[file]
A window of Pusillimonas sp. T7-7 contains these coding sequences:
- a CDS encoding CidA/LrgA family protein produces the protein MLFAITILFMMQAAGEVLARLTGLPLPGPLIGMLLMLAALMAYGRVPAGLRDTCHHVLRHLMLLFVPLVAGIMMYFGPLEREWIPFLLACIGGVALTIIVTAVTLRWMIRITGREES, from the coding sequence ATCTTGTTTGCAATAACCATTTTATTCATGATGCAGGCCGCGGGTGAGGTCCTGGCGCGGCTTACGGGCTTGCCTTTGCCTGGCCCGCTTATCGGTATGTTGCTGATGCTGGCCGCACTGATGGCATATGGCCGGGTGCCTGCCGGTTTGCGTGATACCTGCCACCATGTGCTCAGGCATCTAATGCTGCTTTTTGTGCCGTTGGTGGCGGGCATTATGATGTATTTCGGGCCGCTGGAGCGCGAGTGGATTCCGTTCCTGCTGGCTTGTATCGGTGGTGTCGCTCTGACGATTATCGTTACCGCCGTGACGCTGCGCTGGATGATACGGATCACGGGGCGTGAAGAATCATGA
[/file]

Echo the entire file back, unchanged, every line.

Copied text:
A window of Pusillimonas sp. T7-7 contains these coding sequences:
- a CDS encoding CidA/LrgA family protein produces the protein MLFAITILFMMQAAGEVLARLTGLPLPGPLIGMLLMLAALMAYGRVPAGLRDTCHHVLRHLMLLFVPLVAGIMMYFGPLEREWIPFLLACIGGVALTIIVTAVTLRWMIRITGREES, from the coding sequence ATCTTGTTTGCAATAACCATTTTATTCATGATGCAGGCCGCGGGTGAGGTCCTGGCGCGGCTTACGGGCTTGCCTTTGCCTGGCCCGCTTATCGGTATGTTGCTGATGCTGGCCGCACTGATGGCATATGGCCGGGTGCCTGCCGGTTTGCGTGATACCTGCCACCATGTGCTCAGGCATCTAATGCTGCTTTTTGTGCCGTTGGTGGCGGGCATTATGATGTATTTCGGGCCGCTGGAGCGCGAGTGGATTCCGTTCCTGCTGGCTTGTATCGGTGGTGTCGCTCTGACGATTATCGTTACCGCCGTGACGCTGCGCTGGATGATACGGATCACGGGGCGTGAAGAATCATGA